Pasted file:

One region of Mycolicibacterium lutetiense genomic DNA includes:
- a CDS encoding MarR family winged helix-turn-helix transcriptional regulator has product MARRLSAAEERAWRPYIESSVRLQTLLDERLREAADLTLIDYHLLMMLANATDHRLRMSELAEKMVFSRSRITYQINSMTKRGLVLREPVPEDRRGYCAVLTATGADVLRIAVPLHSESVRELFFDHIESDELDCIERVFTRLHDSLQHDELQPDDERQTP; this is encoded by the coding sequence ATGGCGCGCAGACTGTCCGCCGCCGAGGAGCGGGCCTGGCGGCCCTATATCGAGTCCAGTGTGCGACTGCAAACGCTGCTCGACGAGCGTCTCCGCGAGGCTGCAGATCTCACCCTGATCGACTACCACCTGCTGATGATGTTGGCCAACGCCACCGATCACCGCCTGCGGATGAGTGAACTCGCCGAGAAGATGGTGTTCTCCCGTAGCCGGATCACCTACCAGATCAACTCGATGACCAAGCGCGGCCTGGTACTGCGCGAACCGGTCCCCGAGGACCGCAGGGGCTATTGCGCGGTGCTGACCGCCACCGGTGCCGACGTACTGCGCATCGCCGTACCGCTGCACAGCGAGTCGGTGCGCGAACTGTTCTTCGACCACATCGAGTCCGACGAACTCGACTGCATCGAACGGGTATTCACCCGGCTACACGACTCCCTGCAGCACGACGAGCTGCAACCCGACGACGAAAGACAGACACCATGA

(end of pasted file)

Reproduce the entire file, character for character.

One region of Mycolicibacterium lutetiense genomic DNA includes:
- a CDS encoding MarR family winged helix-turn-helix transcriptional regulator has product MARRLSAAEERAWRPYIESSVRLQTLLDERLREAADLTLIDYHLLMMLANATDHRLRMSELAEKMVFSRSRITYQINSMTKRGLVLREPVPEDRRGYCAVLTATGADVLRIAVPLHSESVRELFFDHIESDELDCIERVFTRLHDSLQHDELQPDDERQTP; this is encoded by the coding sequence ATGGCGCGCAGACTGTCCGCCGCCGAGGAGCGGGCCTGGCGGCCCTATATCGAGTCCAGTGTGCGACTGCAAACGCTGCTCGACGAGCGTCTCCGCGAGGCTGCAGATCTCACCCTGATCGACTACCACCTGCTGATGATGTTGGCCAACGCCACCGATCACCGCCTGCGGATGAGTGAACTCGCCGAGAAGATGGTGTTCTCCCGTAGCCGGATCACCTACCAGATCAACTCGATGACCAAGCGCGGCCTGGTACTGCGCGAACCGGTCCCCGAGGACCGCAGGGGCTATTGCGCGGTGCTGACCGCCACCGGTGCCGACGTACTGCGCATCGCCGTACCGCTGCACAGCGAGTCGGTGCGCGAACTGTTCTTCGACCACATCGAGTCCGACGAACTCGACTGCATCGAACGGGTATTCACCCGGCTACACGACTCCCTGCAGCACGACGAGCTGCAACCCGACGACGAAAGACAGACACCATGA